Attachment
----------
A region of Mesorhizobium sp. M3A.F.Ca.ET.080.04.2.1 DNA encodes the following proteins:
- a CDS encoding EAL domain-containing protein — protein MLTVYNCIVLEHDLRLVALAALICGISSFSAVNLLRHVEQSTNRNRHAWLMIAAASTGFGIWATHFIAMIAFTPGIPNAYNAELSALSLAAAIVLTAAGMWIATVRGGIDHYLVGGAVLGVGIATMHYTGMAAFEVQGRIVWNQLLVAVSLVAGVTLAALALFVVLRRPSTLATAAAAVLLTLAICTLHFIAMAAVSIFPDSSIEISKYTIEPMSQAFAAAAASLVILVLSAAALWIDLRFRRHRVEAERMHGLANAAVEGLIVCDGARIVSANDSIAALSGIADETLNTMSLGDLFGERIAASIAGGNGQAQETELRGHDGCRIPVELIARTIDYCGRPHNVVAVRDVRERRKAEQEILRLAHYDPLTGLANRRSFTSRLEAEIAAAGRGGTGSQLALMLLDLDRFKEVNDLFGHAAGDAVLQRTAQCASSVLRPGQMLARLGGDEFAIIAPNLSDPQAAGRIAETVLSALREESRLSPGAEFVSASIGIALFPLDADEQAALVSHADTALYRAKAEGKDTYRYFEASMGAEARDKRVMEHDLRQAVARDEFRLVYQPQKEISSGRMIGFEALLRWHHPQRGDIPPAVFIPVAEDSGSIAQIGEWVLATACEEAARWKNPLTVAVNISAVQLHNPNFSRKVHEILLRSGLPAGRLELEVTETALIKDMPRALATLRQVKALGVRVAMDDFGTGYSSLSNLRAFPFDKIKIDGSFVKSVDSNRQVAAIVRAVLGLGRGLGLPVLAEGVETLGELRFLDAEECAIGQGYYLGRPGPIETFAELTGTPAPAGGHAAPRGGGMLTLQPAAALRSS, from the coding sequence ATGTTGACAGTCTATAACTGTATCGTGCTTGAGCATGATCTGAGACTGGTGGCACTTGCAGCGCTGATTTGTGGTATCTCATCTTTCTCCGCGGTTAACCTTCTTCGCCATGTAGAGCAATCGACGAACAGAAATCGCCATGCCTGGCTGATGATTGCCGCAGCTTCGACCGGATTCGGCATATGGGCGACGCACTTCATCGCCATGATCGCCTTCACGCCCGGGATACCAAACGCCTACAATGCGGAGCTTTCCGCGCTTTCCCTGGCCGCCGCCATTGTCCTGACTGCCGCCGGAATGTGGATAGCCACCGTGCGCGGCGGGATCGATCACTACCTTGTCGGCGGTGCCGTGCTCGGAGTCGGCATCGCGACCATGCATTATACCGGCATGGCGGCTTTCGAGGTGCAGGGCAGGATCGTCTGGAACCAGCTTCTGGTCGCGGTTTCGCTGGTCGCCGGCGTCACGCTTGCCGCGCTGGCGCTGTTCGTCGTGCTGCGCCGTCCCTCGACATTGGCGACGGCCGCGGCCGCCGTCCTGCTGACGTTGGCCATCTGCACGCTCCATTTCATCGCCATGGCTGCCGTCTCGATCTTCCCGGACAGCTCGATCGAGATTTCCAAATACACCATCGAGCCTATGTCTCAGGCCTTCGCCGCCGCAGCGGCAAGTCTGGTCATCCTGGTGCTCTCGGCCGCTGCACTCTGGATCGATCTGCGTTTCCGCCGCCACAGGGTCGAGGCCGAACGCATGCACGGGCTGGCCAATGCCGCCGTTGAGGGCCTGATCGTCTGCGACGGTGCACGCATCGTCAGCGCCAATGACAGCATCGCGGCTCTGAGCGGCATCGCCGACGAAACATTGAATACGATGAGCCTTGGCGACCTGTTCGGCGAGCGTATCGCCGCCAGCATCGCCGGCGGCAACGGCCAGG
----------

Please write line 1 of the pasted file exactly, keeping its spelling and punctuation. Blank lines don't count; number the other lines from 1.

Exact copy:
A region of Mesorhizobium sp. M3A.F.Ca.ET.080.04.2.1 DNA encodes the following proteins: